I never thought I’d go and see Les Sylphides, no story, plain white costumes, set in a graveyard, but last weekend I was offered a ticket to the Royal Ballet. Fokine was influenced by Isadora Duncan so its all grist to the mill. My first impression was of long tulle costumes so white they looked as if they could be dayglo. Can you have fluorescent white? The soloist, Yuhui Choe, put an extra contemporary sideways slant into the Prelude and the Pas de Deux. She took the what now seem like quite drab movements and transformed them really into something fey and whitty at the same time.
Sensorium, designed specially to go between the two Les Sylphides and Firebird, had something surgical about the colours, elastoplast pink and blue. I mainly enjoyed Philip Cornfield’s performance of the Debussy, and the choreography looked more exciting for the dancers, a bit gymnastic. It was thrilling to watch Leanne Benjamin being twirled upside down over her partner’s head.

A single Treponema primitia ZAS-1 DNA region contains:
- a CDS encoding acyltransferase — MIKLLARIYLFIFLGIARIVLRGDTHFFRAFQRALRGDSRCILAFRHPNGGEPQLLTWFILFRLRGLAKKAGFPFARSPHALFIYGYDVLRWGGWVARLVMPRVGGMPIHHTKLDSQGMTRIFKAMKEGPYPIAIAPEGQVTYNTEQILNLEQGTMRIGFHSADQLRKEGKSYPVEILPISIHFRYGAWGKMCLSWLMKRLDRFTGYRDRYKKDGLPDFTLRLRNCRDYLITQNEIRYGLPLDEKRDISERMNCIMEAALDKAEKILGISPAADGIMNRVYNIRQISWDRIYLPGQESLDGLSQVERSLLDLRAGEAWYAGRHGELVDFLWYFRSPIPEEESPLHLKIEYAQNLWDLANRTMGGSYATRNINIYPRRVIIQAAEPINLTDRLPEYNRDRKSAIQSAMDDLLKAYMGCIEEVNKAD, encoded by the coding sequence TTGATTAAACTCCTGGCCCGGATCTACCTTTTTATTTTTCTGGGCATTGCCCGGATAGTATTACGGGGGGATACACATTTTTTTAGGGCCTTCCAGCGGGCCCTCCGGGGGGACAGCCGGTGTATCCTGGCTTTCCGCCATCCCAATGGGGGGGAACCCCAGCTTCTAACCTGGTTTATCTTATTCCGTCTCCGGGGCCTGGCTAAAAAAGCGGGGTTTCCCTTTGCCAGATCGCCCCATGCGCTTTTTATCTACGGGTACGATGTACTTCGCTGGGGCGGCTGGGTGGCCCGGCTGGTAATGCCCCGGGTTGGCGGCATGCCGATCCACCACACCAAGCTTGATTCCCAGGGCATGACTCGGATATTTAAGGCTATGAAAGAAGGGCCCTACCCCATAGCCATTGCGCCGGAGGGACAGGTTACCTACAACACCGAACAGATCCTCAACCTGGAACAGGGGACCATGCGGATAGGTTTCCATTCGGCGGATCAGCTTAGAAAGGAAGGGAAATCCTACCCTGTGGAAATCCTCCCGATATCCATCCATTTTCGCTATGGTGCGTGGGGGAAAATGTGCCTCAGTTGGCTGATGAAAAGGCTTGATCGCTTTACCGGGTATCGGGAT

In all three ballets I was struck by the way the corp de ballet defines the space on the stage by making three sides of a square or circles, rather than the wings or the backdrop which are flat. Usually I’d be up in the amphitheatre. Seen from up there the dancers appear to be making patterns across the stage. This time, sitting in the stalls circle, for Firebird I could really enjoy the spectacle, a mass of colourful, twirling arms and heads.
I was disappointed with patrons of the stalls circle though. Top artists are performing live and they’re sitting as if on their own sofa watching television. Next time its back up to the gods.